Deepfakes has taken the internet by the storm, resulting in some hilarious, weird, and unsettling videos. But how do you create deepfake videos? Enter DeepFaceLab, a popular deepfake software for Windows which uses machine learning to create face-swapped videos. It is free, open-sourced, and relatively easy to learn.
However, first-time users might need some instructions to get started. For instance, to create a deepfake video, you will need at least two sample videos; one is the source video and the other one is destination video. It first disintegrates the video into individual frames and looks for faces in every frame using facial recognition. After detecting and extracting faces from each frame of both source and destination video, it then trains the algorithm to match similar facial expressions of source material with destination frames. DeepFaceLab then applies the source face mask on the destination video frames. As you might notice, this requires a fairly powerful PC and some free time.
It also goes without saying, if you’re going to use DeepFaceLab to create funny videos for YouTube, it’s probably a good idea to read copyright guidelines. Also, do not create Deepfakes of any person without their consent, else, it could get you in serious legal trouble. With that said, let’s create our first deep fake video. Shall we?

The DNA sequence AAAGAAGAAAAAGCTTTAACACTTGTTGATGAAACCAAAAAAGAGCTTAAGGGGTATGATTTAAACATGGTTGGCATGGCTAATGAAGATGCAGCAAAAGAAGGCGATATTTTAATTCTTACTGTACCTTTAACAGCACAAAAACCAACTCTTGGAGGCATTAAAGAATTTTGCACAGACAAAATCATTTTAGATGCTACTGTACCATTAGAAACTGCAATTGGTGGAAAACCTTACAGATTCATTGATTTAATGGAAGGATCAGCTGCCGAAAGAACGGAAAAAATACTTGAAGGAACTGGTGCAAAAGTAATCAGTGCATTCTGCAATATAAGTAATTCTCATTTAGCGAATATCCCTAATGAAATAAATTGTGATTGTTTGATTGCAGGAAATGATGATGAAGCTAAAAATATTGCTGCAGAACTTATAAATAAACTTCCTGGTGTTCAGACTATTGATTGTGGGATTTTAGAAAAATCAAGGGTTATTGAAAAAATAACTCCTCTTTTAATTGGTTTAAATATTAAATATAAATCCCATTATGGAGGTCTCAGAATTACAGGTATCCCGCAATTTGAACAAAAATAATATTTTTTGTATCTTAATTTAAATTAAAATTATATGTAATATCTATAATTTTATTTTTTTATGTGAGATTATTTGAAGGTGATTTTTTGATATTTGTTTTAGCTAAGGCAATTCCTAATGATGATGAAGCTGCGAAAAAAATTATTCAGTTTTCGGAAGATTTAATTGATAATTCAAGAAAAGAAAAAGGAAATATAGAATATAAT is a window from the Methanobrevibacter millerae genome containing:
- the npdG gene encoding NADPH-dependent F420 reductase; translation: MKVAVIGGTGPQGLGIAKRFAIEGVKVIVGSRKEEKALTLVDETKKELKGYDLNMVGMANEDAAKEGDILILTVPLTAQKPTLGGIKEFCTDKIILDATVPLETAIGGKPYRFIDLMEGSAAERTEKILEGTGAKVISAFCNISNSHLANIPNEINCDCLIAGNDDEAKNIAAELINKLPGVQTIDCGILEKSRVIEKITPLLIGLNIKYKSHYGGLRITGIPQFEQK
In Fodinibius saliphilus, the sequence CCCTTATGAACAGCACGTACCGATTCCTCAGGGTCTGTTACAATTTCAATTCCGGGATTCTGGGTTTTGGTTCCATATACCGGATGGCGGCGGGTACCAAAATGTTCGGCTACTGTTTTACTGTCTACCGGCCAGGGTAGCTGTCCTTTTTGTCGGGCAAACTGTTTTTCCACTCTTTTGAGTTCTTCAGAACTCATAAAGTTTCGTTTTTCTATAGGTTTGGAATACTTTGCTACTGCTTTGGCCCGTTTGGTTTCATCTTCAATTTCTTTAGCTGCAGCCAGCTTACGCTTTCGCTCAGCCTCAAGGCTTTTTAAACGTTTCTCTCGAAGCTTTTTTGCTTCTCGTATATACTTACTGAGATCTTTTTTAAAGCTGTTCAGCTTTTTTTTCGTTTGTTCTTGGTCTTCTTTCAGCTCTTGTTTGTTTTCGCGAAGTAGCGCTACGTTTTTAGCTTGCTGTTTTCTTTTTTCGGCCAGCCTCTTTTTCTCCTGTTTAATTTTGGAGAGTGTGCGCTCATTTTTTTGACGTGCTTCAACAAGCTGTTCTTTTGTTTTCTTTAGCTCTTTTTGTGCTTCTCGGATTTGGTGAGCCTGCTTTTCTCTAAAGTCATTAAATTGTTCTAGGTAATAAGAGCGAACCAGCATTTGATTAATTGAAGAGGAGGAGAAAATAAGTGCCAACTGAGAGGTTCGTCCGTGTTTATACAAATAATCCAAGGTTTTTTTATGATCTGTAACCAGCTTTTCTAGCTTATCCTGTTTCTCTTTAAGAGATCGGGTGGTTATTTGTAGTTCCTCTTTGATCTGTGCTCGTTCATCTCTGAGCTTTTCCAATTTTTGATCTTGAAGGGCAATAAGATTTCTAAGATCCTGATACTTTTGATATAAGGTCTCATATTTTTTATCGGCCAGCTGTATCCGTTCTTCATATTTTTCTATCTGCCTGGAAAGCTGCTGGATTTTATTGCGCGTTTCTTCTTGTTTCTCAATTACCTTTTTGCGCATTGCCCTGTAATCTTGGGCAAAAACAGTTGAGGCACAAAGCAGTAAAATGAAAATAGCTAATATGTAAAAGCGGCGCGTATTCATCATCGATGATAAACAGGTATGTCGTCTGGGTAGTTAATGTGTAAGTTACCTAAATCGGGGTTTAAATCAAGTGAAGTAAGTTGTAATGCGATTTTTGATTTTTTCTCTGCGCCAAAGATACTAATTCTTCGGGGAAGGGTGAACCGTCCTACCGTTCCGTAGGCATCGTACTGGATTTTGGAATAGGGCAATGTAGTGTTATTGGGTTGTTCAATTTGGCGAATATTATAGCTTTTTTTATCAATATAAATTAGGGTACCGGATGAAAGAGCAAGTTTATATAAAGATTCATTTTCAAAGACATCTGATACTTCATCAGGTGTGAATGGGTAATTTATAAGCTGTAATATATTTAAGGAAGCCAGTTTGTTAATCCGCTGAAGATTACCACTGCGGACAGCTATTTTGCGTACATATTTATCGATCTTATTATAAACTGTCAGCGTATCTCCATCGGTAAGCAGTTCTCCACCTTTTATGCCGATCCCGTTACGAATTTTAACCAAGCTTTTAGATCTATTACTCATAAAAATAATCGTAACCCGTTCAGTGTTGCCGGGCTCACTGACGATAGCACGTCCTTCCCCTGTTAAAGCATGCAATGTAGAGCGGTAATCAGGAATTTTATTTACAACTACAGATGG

Download and Install DeepFaceLab
You can download the pre-built DeepFaceLab software from their Github page. Click this link and select the appropriate software for your machine. The software is available for a lot of different GPUs and even supports integrated Intel Graphics, you can read more about which build would be best for you, here.
Pro Tip: NVIDIA GTX and RTX graphics cards work best with this build.
After selecting the appropriate software bundle, download and extract the contents to your local storage, preferably with a lot of empty space. While testing this software, a small project took up 2 GB so decide accordingly.
DeepFaceLab doesn’t have a GUI but is pretty straightforward to use. You won’t have much problem understanding the workflow but mastering the software takes time, skill, and determination.
Step 1: Add video files to the Project
Browse to the directory where you extracted the software. You’ll see a lot of batch files and two sub-folders. Open ‘Workspace‘ folder by double-clicking and you’ll see two videos; ‘data_src‘ and ‘data_dst‘.
We’ll extract faces from ‘data_src‘ and paste those faces onto ‘data_dst‘.
Replace these video files with the files you want to use or keep the original files to practice your first deep fake video.
Step 2: Extracting Frames from the videos
The next step in the process is to extract the frames from both source video and the destination video. First, we’ll extract the frames from the source video.
To do this run the batch file in the DeepFaceLab directory which reads ‘extract images from video data_src‘. It would open a command prompt window and ask your preferences. You can skip all these settings for the first time and let it run on default settings by pressing ‘Enter or return‘ key.
Depending on the length of the video, the number of frames, and your computer hardware it may take a few minutes to extract the frames. After it is done, you can see the extracted frames in the data_src folder in the Workspace.
Repeat the same process to extract the frames from the destination video by executing another batch file which reads ‘extract images from video data_dst FULL FPS‘.